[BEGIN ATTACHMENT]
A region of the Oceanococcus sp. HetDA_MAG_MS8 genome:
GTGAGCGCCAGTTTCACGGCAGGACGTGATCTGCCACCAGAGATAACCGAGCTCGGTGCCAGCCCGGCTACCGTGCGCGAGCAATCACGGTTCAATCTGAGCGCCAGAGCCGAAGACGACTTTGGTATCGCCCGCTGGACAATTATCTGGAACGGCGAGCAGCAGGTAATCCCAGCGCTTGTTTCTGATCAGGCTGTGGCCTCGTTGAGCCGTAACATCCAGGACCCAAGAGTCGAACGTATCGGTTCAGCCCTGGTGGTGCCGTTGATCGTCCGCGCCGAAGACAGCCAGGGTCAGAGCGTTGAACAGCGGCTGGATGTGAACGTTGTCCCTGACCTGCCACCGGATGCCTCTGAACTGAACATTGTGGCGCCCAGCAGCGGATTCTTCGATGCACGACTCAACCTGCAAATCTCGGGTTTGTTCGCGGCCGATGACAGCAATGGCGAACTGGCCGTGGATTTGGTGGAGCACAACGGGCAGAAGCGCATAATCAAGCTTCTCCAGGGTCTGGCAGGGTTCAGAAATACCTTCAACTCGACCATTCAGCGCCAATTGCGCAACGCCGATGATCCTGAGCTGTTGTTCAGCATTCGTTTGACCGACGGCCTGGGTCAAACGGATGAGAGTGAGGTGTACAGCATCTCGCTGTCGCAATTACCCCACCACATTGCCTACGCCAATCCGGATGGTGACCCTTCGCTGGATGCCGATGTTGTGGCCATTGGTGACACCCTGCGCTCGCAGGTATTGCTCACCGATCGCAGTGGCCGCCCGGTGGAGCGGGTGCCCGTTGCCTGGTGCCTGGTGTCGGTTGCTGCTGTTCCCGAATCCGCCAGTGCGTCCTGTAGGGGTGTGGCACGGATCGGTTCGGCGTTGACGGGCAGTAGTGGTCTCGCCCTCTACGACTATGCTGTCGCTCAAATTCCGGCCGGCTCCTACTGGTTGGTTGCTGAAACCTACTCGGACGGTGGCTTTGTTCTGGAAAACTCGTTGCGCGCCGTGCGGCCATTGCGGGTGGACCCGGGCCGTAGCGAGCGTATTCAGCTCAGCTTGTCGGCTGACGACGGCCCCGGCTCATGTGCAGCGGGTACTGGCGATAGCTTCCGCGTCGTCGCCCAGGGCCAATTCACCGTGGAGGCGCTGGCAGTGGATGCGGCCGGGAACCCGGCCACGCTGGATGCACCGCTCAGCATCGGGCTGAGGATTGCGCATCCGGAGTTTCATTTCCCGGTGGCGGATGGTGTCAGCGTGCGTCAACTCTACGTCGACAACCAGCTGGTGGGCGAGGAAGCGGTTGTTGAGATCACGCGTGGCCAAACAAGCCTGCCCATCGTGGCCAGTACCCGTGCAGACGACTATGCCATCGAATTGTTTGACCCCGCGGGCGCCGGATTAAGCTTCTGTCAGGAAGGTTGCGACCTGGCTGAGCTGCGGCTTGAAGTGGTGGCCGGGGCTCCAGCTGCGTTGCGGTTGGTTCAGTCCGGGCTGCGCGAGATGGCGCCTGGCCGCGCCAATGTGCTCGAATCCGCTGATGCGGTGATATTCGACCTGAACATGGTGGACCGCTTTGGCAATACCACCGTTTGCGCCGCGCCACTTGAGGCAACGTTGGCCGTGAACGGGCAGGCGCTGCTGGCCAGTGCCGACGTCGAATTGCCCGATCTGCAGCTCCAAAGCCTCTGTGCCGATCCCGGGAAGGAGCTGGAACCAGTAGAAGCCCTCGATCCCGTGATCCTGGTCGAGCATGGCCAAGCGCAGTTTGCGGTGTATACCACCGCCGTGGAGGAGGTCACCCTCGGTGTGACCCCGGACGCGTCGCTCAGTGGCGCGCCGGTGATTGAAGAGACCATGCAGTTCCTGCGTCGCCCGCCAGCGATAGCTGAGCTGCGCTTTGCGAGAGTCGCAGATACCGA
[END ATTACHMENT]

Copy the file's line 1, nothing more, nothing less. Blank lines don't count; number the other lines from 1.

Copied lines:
A region of the Oceanococcus sp. HetDA_MAG_MS8 genome: